Unambiguous assignment of the semantics to the data expected by the client
Having defined types in advance, clients may provide dedicated functionality, for example: displaying the information in the context of specific graphics. It greatly improves reusability as a result of the possibility of designing a unique context for typical real-time processes. As an example, the section [Adopting Companion Standard Models - Analyzer Devices Integration] presents a case of unification of the model for chemical analyzers.
The OPC UA information modeling concept is based on domains. A domain is a named self-contained collection of definitions. Any domain name must be globally unique - it is an identification string that defines a realm of administrative autonomy and authority of responsibility. Type definition from one domain may be inherited from type definitions located in other domains. To avoid circular references domains should be organized in layers, which expand step by step the basic model provided by the OPC UA Specification.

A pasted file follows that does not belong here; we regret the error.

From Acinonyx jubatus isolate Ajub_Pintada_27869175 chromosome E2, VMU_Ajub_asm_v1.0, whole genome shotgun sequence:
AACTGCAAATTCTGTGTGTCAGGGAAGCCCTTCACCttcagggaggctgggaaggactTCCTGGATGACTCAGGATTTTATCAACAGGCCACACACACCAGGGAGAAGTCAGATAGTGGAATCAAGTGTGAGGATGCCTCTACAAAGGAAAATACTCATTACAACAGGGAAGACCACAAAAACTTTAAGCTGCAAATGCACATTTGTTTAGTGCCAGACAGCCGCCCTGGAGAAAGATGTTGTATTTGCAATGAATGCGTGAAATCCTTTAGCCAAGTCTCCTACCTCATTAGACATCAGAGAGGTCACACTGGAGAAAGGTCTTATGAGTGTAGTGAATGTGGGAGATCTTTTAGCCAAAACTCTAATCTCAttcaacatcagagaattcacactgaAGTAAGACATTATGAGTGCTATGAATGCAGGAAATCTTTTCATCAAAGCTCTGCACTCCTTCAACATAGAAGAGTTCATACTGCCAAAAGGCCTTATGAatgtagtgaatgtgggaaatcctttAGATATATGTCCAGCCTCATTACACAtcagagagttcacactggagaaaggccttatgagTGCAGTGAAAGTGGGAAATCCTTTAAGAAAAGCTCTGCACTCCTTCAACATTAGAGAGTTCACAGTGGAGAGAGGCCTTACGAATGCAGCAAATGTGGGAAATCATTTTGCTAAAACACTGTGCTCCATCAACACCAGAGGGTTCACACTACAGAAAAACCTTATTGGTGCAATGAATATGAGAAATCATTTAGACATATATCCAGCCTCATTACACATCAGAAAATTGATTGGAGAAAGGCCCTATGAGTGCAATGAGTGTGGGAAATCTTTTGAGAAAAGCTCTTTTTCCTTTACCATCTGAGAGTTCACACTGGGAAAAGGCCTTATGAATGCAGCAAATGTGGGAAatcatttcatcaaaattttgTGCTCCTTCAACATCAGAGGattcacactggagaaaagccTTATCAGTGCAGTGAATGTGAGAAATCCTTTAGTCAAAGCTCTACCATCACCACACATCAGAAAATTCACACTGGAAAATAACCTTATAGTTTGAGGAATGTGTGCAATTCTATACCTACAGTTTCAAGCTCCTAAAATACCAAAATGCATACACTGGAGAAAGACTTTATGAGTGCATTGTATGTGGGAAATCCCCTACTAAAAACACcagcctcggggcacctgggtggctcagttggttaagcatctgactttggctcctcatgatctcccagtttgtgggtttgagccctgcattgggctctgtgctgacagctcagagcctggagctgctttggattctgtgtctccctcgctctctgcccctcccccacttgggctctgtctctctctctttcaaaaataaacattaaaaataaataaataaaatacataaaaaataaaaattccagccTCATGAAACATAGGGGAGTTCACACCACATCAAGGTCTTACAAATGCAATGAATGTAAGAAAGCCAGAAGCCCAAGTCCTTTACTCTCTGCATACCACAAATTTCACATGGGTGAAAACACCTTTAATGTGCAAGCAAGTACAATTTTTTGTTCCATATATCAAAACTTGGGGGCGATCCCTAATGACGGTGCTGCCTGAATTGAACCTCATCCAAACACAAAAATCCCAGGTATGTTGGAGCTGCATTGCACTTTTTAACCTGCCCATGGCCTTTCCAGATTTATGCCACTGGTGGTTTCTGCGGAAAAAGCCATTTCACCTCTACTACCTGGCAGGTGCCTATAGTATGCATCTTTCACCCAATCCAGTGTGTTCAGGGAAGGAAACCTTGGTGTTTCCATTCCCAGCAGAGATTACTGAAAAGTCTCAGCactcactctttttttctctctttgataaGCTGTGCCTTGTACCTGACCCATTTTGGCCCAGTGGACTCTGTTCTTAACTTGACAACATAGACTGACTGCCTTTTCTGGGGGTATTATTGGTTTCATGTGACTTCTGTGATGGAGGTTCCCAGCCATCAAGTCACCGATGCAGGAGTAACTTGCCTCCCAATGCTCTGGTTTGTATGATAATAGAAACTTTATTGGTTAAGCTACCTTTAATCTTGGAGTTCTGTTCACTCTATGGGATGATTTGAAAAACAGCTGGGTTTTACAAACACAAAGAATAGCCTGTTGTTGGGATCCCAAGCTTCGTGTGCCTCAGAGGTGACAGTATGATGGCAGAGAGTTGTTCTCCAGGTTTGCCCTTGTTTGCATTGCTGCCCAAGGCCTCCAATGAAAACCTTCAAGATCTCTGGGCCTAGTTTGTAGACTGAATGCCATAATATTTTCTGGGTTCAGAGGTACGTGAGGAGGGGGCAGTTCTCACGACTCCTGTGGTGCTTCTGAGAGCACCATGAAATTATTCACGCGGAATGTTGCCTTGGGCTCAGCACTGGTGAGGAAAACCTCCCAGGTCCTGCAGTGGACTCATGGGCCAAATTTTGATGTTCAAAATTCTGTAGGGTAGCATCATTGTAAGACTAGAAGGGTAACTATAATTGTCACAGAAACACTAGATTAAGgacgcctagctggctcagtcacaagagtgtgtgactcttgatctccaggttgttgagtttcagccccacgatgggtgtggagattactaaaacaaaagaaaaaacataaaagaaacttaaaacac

Type definitions are exposed in the OPC UA Address Space using the specialized
VariableType (Section Address Space and Address Space Model). The main role of the types represented by the above
NodeClasses is to provide a description of the Address Space structure and to allow clients to use this knowledge to navigate to the desired information in the Address Space exposed by the server. In other words, this way the clients obtain the definition of the data (meta-data) using the following two concepts: